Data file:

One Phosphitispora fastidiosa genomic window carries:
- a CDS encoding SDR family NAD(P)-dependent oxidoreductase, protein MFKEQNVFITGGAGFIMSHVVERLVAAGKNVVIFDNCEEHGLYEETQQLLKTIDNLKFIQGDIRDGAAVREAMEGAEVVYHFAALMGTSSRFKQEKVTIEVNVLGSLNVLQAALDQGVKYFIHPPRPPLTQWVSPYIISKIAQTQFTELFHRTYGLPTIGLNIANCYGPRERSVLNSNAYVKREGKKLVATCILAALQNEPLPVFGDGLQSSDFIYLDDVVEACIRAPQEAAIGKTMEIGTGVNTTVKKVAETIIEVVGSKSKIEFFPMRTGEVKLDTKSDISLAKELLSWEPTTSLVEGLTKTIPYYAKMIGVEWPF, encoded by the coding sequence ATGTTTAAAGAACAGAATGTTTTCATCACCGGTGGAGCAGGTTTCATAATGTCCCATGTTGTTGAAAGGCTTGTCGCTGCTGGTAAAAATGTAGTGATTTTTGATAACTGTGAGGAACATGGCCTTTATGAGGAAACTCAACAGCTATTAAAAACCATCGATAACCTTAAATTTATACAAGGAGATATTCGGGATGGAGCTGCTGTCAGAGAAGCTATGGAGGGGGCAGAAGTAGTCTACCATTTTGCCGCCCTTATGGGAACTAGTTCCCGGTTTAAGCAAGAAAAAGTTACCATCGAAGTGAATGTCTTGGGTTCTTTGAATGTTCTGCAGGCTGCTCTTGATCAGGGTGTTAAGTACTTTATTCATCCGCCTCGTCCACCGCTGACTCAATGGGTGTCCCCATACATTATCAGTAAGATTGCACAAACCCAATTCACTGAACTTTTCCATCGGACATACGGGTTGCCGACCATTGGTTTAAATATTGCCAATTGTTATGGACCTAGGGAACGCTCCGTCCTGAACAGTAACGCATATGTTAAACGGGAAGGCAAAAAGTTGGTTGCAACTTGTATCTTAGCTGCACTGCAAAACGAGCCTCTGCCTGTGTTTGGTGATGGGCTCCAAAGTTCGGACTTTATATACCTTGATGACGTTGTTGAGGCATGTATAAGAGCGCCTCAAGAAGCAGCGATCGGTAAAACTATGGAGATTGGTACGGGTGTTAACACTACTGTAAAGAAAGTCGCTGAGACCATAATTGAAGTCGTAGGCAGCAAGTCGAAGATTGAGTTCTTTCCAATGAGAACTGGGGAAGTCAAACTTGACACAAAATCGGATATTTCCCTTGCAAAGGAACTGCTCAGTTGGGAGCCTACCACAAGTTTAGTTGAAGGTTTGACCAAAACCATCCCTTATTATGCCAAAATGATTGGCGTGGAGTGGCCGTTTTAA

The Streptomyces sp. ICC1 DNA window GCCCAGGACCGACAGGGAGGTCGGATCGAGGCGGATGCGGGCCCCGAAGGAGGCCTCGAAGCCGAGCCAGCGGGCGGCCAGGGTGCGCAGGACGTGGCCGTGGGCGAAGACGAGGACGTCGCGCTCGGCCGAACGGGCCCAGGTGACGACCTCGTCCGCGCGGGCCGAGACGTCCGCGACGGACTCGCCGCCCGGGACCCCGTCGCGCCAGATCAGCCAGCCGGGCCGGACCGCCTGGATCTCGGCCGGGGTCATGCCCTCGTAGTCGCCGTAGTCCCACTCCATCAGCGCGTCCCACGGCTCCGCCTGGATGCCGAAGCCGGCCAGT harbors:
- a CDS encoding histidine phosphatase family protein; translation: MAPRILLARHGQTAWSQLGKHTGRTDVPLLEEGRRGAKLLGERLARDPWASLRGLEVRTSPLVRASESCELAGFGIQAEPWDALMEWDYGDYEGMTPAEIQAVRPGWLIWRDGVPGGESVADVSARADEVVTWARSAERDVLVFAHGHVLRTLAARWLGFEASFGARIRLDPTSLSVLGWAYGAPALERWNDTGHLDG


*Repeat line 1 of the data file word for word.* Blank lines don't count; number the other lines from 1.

One Phosphitispora fastidiosa genomic window carries: